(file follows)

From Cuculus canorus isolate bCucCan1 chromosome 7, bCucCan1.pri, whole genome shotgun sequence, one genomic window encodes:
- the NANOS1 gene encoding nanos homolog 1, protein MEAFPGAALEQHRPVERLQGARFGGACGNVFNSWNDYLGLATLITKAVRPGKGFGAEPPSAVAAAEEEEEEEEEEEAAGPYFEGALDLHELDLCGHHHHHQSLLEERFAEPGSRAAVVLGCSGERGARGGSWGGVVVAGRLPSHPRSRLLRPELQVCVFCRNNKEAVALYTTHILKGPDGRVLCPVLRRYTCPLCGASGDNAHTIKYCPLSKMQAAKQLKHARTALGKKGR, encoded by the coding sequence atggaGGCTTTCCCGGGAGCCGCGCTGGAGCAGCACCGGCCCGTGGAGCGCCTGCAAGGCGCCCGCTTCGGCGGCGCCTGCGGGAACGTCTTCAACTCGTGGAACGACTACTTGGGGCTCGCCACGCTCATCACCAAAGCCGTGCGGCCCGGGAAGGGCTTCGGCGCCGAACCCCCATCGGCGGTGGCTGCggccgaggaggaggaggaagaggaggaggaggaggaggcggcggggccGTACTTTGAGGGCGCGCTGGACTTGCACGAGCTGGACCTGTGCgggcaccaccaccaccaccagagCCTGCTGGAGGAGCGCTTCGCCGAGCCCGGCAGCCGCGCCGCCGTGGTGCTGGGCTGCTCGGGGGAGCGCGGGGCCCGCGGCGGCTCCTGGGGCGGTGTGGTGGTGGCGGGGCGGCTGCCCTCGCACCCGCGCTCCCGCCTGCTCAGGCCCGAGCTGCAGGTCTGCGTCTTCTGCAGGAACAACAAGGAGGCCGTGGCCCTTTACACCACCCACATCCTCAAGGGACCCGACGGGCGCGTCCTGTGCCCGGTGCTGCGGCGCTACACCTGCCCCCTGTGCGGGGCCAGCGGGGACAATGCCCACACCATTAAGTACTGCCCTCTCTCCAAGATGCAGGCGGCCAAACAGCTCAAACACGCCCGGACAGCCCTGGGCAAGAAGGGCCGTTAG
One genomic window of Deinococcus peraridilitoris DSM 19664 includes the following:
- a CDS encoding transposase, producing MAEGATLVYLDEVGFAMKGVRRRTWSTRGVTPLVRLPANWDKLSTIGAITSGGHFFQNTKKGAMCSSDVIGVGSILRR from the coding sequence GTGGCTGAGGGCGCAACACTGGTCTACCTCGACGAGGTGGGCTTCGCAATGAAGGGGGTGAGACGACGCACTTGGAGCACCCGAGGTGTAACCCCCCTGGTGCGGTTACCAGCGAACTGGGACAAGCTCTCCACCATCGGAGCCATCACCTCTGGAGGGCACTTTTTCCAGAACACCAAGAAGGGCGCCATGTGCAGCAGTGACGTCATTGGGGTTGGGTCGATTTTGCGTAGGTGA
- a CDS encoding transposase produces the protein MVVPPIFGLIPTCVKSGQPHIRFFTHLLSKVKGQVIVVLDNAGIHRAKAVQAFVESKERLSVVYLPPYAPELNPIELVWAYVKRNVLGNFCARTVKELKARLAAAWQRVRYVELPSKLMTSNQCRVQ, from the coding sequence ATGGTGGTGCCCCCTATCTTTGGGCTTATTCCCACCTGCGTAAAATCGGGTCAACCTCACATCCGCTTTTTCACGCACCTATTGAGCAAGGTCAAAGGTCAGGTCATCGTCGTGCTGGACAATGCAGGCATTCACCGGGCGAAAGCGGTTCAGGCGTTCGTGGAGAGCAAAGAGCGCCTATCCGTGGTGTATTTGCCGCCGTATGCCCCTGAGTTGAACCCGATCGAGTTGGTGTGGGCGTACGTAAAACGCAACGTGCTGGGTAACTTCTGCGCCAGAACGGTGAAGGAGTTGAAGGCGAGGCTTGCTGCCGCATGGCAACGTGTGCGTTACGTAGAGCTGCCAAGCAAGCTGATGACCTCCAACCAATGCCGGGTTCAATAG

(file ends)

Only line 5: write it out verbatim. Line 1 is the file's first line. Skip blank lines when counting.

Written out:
- a CDS encoding transposase produces the protein MVVPPIFGLIPTCVKSGQPHIRFFTHLLSKVKGQVIVVLDNAGIHRAKAVQAFVESKERLSVVYLPPYAPELNPIELVWAYVKRNVLGNFCARTVKELKARLAAAWQRVRYVELPSKLMTSNQCRVQ, from the coding sequence ATGGTGGTGCCCCCTATCTTTGGGCTTATTCCCACCTGCGTAAAATCGGGTCAACCTCACATCCGCTTTTTCACGCACCTATTGAGCAAGGTCAAAGGTCAGGTCATCGTCGTGCTGGACAATGCAGGCATTCACCGGGCGAAAGCGGTTCAGGCGTTCGTGGAGAGCAAAGAGCGCCTATCCGTGGTGTATTTGCCGCCGTATGCCCCTGAGTTGAACCCGATCGAGTTGGTGTGGGCGTACGTAAAACGCAACGTGCTGGGTAACTTCTGCGCCAGAACGGTGAAGGAGTTGAAGGCGAGGCTTGCTGCCGCATGGCAACGTGTGCGTTACGTAGAGCTGCCAAGCAAGCTGATGACCTCCAACCAATGCCGGGTTCAATAG